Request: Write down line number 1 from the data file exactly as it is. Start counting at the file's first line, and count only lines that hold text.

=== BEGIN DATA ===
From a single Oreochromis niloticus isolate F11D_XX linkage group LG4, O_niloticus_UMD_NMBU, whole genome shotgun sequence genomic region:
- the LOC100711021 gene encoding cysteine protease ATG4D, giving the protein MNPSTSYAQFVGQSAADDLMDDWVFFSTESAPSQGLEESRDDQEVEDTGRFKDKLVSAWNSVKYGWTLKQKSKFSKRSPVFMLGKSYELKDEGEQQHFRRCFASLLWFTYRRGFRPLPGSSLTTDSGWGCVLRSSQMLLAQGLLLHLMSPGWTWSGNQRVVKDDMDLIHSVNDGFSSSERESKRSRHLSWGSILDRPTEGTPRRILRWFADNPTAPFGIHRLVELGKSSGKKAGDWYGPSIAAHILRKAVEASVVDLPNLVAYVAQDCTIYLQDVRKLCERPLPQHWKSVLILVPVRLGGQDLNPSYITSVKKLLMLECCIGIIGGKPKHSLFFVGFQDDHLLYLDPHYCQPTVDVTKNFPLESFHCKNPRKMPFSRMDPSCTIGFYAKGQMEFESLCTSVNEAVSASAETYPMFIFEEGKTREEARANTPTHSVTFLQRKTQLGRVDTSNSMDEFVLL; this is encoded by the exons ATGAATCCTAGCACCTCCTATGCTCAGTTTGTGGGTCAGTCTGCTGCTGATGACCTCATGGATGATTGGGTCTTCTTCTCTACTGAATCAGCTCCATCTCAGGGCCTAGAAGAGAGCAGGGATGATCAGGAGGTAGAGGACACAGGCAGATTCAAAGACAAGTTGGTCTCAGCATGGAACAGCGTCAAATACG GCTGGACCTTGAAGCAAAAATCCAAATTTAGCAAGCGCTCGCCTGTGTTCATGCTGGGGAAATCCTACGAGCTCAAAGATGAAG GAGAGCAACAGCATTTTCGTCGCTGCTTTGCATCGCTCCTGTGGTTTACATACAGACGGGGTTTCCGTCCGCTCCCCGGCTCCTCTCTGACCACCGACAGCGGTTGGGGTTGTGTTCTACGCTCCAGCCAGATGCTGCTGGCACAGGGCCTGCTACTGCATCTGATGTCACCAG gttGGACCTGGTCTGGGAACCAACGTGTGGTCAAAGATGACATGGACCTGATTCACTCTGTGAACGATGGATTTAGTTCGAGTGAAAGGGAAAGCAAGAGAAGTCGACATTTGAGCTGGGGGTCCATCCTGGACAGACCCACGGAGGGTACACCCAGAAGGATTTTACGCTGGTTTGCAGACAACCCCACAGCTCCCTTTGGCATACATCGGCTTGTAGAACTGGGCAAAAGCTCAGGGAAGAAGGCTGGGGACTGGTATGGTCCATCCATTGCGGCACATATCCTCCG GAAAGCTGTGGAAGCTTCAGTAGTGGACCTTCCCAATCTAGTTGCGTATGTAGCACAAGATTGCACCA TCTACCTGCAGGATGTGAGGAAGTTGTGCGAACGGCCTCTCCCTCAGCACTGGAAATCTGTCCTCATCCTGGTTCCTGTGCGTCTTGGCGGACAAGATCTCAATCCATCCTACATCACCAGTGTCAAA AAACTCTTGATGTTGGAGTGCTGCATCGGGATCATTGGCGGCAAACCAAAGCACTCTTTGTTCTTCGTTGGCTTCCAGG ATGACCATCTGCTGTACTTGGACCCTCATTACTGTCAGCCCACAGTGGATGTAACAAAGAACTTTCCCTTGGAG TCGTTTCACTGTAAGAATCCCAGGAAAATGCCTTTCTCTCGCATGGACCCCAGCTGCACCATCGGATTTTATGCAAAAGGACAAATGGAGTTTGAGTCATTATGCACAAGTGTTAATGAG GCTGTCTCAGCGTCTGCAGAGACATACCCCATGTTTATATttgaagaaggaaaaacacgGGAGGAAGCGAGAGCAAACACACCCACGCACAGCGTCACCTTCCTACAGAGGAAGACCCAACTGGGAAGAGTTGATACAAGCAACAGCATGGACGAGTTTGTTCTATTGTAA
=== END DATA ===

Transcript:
From a single Oreochromis niloticus isolate F11D_XX linkage group LG4, O_niloticus_UMD_NMBU, whole genome shotgun sequence genomic region: